NEW YORK -- The Liberty's formula for success has been pretty simple over the past couple of seasons: dominate on defense, rebound well and stack up victories.
That approach helped win a combined 44 games during the past two seasons, the Liberty finishing atop the Eastern Conference in each campaign.
But the end result always was disappointment. In 2015, New York seemed to be running on empty in the conference semifinal against Indiana. Last season, the Liberty lost in the second round in a one-game playoff against Phoenix.
"We've been right there," team president Isiah Thomas said. "Hopefully this year we can kick the door down."
If the club wins its first title in franchise history this summer, a few small schematic changes might prove pivotal.
Defense, of course, remains the priority for New York. The offense will still run through Tina Charles. But coach Bill Laimbeer wants his team to play at a quicker pace on offense and produce more from the perimeter.
"We have three guards who can shoot, who can get up and down and can attack, and that's going to be a little bit of a change in style we have this year."Liberty coach Bill Laimbeer
"It's a little different," Laimbeer said at the Liberty's media day Monday. "... Now we have three guards who can shoot, who can get up and down and can attack, and that's going to be a little bit of a change in style we have this year."
There was plenty of optimism around the Liberty's training camp.
Charles, one of the top bigs in basketball, is back. The former rookie of the year led the league in scoring (21.5 points) and rebounds (9.9) last season -- just the third player in league history to accomplish that feat.
"I don't think there is a better post pivot in the game, men or women," Thomas said. "You may find some players who have one move and two moves, but Tina has every one."
In addition to her post scoring and rebounding, Liberty coaches are counting on Charles to help lead the club in her fourth season in New York.
"Tina is the show right now, make no mistake about that," Laimbeer said. "She has expressed, at the end of last season and the beginning of this season, to coaches and her teammates that she wants to be pushed and she expects everybody in this camp to work as hard as she does. And she is our hardest worker out there and that's great for a coach. When your best player is your hardest worker, it makes everybody else conform."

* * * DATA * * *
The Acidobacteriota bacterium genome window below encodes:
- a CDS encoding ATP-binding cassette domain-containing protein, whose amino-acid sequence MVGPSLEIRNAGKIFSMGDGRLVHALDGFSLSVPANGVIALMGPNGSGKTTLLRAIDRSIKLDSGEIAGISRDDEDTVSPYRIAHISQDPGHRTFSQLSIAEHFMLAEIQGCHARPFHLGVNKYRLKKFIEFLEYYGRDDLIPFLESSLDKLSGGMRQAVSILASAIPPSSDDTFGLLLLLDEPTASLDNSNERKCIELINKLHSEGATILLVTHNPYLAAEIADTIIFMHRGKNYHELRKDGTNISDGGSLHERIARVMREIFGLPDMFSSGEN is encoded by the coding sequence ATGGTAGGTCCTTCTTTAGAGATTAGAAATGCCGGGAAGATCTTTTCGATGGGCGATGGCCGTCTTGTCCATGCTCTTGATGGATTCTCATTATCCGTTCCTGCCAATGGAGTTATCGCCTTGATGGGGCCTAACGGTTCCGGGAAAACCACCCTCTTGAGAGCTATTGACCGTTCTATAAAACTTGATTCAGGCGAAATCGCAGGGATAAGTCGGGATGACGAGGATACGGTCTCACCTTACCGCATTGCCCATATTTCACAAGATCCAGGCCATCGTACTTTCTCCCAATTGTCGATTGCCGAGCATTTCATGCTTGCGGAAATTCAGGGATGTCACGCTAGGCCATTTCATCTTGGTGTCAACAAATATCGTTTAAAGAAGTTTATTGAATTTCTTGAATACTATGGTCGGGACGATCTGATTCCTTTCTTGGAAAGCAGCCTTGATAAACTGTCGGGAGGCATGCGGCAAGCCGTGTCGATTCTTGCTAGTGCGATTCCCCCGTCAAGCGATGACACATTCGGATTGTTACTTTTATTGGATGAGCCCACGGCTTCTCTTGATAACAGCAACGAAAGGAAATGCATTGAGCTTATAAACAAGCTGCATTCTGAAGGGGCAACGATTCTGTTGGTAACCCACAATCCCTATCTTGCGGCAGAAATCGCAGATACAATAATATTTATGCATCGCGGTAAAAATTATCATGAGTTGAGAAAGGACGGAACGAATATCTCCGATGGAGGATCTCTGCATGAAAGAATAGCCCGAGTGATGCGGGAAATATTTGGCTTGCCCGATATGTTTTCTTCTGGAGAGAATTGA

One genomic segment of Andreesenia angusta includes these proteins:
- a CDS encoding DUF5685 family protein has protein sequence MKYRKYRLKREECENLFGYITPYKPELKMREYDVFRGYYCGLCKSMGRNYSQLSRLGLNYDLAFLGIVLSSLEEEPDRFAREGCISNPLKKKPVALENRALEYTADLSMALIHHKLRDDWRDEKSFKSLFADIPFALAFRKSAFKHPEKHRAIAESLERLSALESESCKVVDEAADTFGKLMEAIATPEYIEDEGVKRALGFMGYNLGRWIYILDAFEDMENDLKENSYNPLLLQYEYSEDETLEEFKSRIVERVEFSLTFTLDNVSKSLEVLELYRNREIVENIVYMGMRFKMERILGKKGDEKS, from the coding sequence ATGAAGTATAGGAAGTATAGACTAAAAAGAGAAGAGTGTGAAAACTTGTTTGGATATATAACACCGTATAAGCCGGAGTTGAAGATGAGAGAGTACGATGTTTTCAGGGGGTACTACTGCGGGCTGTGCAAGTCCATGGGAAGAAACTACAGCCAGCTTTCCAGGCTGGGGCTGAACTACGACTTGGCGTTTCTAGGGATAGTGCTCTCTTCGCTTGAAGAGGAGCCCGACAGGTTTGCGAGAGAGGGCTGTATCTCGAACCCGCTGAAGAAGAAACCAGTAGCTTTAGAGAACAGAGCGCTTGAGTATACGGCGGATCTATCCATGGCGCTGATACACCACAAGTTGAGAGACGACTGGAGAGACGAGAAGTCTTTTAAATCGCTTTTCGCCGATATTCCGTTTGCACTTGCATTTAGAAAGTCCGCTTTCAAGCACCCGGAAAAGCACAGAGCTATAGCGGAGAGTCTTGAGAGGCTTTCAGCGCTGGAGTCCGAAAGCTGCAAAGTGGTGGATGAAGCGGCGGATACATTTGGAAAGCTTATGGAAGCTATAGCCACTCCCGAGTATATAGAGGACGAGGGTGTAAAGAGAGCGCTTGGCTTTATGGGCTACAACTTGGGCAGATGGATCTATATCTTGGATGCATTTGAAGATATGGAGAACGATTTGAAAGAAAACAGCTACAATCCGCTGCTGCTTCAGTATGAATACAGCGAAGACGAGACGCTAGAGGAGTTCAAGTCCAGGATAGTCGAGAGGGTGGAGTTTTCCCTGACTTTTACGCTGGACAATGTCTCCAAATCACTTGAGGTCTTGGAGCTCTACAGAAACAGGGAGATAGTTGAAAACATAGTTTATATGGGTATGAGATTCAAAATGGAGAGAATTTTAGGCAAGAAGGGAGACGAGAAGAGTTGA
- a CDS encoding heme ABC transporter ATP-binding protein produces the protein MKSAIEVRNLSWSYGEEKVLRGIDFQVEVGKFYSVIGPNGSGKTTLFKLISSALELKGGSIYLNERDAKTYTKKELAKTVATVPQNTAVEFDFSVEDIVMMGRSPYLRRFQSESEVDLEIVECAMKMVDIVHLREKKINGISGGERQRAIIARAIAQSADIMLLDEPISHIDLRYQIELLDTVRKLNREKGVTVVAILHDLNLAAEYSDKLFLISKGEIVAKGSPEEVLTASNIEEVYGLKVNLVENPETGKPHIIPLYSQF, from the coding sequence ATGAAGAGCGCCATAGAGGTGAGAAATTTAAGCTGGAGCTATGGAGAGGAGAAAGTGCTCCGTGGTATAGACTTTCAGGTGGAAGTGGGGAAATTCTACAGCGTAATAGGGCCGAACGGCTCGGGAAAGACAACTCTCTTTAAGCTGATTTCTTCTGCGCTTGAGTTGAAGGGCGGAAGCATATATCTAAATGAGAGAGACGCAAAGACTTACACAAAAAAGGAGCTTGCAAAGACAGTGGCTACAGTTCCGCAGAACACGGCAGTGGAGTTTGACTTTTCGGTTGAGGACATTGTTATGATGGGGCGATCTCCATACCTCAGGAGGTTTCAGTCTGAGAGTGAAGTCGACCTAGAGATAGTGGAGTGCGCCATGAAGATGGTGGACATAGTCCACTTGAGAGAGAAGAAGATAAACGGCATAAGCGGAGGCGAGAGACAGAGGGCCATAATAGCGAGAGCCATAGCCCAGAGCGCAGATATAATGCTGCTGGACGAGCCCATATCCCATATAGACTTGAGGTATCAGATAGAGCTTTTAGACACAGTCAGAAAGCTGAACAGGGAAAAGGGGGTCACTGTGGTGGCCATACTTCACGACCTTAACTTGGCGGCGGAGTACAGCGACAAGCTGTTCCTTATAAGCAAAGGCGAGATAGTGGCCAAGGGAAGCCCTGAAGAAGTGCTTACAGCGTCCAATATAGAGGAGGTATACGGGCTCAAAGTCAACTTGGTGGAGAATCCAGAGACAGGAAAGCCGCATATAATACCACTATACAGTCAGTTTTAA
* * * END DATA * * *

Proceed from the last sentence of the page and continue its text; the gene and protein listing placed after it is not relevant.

Charles is the unquestioned leader in New York and Laimbeer believes she's the perfect player to help the staff implement the subtle changes to the offense this season.
Thomas, Laimbeer and the rest of the Liberty hierarchy hope that the personnel changes combined with the improvements of returning players give them the depth to compete this season with defending champion Los Angeles and Minnesota, which has won three titles since 2011.
The biggest change in the offseason was probably the three-team trade that sent guard Bria Hartley and big Kia Vaughn to New York in exchange for Liberty center Carolyn Swords.
Hartley is expected to help the Liberty improve their outside shooting (the club ranked eighth in 3-pointers made and third in 3-point field goal percentage). Vaughn, who along with Hartley, Charles and Prince are New York natives, will give the Liberty depth on the front line and added rebounding. Returning players like Shavonte Zellous, Kiah Stokes, Brittany Boyd and Amanda Zahui B give New York much-needed continuity.
But the health of Epiphanny Prince might have the most impact on the Liberty in 2017. She played in just six games for New York last season due to an ACL tear in November 2015 while playing in Russia.
With Prince healthy for an entire season -- and sharpshooter Sugar Rodgers and rookie Lindsay Allen (Notre Dame) on the roster -- the Liberty feel they have a nice blend of speed and shooting to supplement their half-court attack, which will feature the triangle offense, made famous by Knicks president Phil Jackson.
In Rodgers, the Liberty might have one of the best shooters in the game. The fourth-year guard -- who ranked second in the WNBA in made 3-pointers last season, behind only Diana Taurasi -- talked excitedly on Monday about expanding her already impressive range.
"I feel like why can't I shoot the shots that Steph Curry shoots? I've put in the work," Rodgers said. "I can shoot from the logo if need be."
The Liberty expected to have a little more shooting depth, but guard Shoni Schimmel has been strangely absent from camp thus far. Laimbeer would not provide details on Schimmel's absence, but hinted that the guard's rotation spot was in danger.
"I don't know what is going to happen with Shoni right now," Laimbeer said. "Right now she is not here by choice. It's a very competitive situation. And right now she's probably falling a little behind because we're all going, we don't stop."
Whether Schimmel rejoins the team, the Liberty should have enough talent to improve their outside shooting and pace this season; the club ranked sixth in the WNBA in pace in 2016. But no matter what the club accomplishes on offense, the top priority in New York remains unchanged: Stop the opponent on the other end.
The Liberty led the league in defensive field goal percentage last season (41 percent) and limited opponents to a league-low 50 percent shooting on attempts inside of 5 feet. The club will need to duplicate those numbers -- and get a little more on offense -- if it hopes to hoist a banner in the fall at Madison Square Garden.
Does it have enough scoring prowess to take that next step? We'll find out in the coming weeks and months, but Laimbeer is cautiously optimistic.
"I think we're going to bring it to the next level," he said. "Hopefully."